You Can Do a 1031 Exchange on a Primary Residence—Here's How

Posted May 14, 2024

You Can Do a 1031 Exchange on a Primary Residence—Here's How

“Can you use a 1031 exchange for your primary residence?" is a common query among homeowners. However, the simple answer, according to IRS guidelines, is 'no.' A primary residence does not meet the 'held for productive use in a trade or business or for investment' requirement stipulated by IRC Section 1031. This requirement forms the foundation of a tax-deferred exchange. 1031 exchanges are used primarily to defer capital gains taxes on investment properties. Yet, it's worth noting that certain exceptions exist within the Internal Revenue Code, adding layers of complexity to this seemingly straightforward ruling.

When are capital gains taxes imposed?

The IRS imposes capital gains taxes on the appreciation of assets, including personal property and investments. However, one of the crucial elements of capital gains taxes is that the taxpayer only owes them when they realize the gain.

For example, if you bought Amazon stock 25 years ago, you might have paid less than $3 per share. Suppose you purchased 1000 shares for $2.67 per share at the end of the year. Today, that stock sells for $103.62, a difference per share of $100.95. The increase in value for your 1000 shares is over $100,000. However, you don't owe taxes on the gain if you don't sell the shares. These unrealized gains are sometimes called “paper gains.”

The same rule applies to property: if you buy commercial property that increases in value but hold the asset, you don't owe taxes. When you sell the property, you owe capital gains taxes if the value has increased. This timing applies to both personal and investment properties.

What is the difference between deferral and exclusion?

You owe capital gains taxes on any appreciation when you sell your primary residence. Suppose you bought your home along with that Amazon stock in 1998 and sold it in 2023. During that 25-year period, the value of your residence likely went up and down, but in the end might be valued at 800% or more of the original purchase price, leaving you with a significant tax bill.

However, the IRS allows an exclusion from capital gains taxes for a personal residence (as long as you have owned and lived in the property for at least two of the last five years and have not claimed the exemption for another primary residence in the most recent two years). Individual taxpayers can exclude up to $250,000 in gains, while married taxpayers filing jointly have a $500,000 exemption.

In contrast, the 1031 exchange is a tool you can use to defer the capital gains taxes on an investment property. By reinvesting the proceeds from the sale into a “like-kind” property (also an investment), you can defer the realization of the taxes due. The deferral lasts until you later sell the replacement property without executing another 1031 exchange, or you distribute the asset to an heir.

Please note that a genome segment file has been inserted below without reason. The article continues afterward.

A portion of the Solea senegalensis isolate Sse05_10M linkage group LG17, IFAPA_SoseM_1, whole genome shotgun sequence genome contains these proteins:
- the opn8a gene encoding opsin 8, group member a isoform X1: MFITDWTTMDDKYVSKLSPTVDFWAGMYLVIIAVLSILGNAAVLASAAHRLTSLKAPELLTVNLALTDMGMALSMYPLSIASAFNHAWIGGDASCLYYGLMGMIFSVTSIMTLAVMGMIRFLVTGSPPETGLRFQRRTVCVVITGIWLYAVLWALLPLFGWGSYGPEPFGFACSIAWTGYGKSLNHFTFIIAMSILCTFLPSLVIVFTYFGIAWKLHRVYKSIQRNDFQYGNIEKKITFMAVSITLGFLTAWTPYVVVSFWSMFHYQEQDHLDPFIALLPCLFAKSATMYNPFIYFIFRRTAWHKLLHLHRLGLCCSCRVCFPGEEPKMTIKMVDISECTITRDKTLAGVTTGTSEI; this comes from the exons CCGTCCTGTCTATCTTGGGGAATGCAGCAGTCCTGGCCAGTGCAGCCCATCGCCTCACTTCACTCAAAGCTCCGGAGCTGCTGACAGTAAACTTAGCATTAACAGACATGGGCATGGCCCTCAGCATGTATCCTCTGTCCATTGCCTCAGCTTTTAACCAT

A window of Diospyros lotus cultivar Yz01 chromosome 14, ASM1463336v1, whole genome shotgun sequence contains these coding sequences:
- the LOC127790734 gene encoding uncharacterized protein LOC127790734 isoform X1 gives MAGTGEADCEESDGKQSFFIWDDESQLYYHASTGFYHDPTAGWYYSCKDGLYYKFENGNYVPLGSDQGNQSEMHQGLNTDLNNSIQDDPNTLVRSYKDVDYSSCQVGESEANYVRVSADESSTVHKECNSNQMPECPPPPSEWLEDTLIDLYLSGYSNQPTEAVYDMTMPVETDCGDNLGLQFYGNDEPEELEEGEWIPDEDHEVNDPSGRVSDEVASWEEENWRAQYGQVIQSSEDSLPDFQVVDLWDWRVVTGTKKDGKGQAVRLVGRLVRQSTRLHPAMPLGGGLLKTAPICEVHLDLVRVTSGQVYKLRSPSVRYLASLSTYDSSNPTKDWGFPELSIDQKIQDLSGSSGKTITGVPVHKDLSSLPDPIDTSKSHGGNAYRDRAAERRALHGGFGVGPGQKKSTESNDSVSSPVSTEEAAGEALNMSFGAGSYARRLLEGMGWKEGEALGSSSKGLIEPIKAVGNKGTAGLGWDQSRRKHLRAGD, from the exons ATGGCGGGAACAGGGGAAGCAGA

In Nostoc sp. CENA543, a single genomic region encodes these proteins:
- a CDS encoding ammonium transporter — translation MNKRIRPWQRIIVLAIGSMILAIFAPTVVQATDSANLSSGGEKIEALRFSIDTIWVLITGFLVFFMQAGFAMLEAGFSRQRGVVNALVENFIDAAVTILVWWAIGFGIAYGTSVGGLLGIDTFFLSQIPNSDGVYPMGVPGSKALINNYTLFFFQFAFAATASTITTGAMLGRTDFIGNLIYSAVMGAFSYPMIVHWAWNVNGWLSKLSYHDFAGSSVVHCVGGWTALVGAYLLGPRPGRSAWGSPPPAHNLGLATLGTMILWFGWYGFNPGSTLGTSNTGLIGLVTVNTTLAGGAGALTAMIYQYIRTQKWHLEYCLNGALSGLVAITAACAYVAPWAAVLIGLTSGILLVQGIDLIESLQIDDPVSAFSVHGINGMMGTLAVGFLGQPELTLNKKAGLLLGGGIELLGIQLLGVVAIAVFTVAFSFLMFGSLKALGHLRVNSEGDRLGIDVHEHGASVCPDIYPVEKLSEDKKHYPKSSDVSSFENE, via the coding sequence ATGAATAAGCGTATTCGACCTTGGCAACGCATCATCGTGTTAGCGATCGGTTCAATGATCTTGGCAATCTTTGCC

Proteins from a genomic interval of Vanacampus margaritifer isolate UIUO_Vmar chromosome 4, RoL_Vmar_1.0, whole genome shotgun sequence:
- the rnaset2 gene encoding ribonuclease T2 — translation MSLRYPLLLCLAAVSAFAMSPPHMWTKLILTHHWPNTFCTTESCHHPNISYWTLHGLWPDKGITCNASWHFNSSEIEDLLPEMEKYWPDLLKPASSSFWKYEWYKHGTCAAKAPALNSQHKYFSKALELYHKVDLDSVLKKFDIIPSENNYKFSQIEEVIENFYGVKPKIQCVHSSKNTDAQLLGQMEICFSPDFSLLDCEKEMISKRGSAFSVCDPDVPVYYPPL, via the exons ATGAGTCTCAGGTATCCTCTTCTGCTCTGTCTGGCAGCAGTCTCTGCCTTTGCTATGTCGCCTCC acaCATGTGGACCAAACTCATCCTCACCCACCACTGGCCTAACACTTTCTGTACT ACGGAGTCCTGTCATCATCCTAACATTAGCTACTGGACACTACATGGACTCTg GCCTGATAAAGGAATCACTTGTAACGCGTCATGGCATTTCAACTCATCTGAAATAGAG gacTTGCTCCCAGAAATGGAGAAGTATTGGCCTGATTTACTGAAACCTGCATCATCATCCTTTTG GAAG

How can I defer capital gains taxes on my primary residence?

There are two potential ways to include a primary residence in a 1031 exchange transaction. First, you can transition your primary residence into an investment property and then sell it, allowing you to use it in a 1031 exchange. The best way to complete this transition is to live elsewhere and use the former residence as a rental for two years.

However, suppose you own a duplex. If you live in one unit and rent the other unit at fair market value, you could sell the duplex and use both the primary residence exclusion and the 1031 exchange deferral. The unit you occupy qualifies for the exclusion, while the sale price allocated to the other unit can be used in a 1031 exchange. This combination transaction would be complex, so ensure that you seek professional guidance.

This material is for general information and educational purposes only. Information is based on data gathered from what we believe are reliable sources. It is not guaranteed as to accuracy, does not purport to be complete and is not intended to be used as a primary basis for investment decisions. It should also not be construed as advice meeting the particular investment needs of any investor.

Realized does not provide tax or legal advice. This material is not a substitute for seeking the advice of a qualified professional for your individual situation.

All real estate investments have the potential to lose value during the life of the investment. All financed real estate investments have the potential for foreclosure.

Costs associated with a 1031 transaction may impact investor's returns and may outweigh the tax benefits. An unfavorable tax ruling may cancel deferral of capital gains and result in immediate tax liabilities.

Download The Guide To 1031 Exchange

The 1031 Investor's Guidebook
Download eBook


The 1031 Investor's Guidebook

Download The Guide To 1031 Exchange

Tackle the art and science of completing your 1031 exchange.

By providing your email and phone number, you are opting to receive communications from Realized. If you receive a text message and choose to stop receiving further messages, reply STOP to immediately unsubscribe. Msg & Data rates may apply. To manage receiving emails from Realized visit the Manage Preferences link in any email received.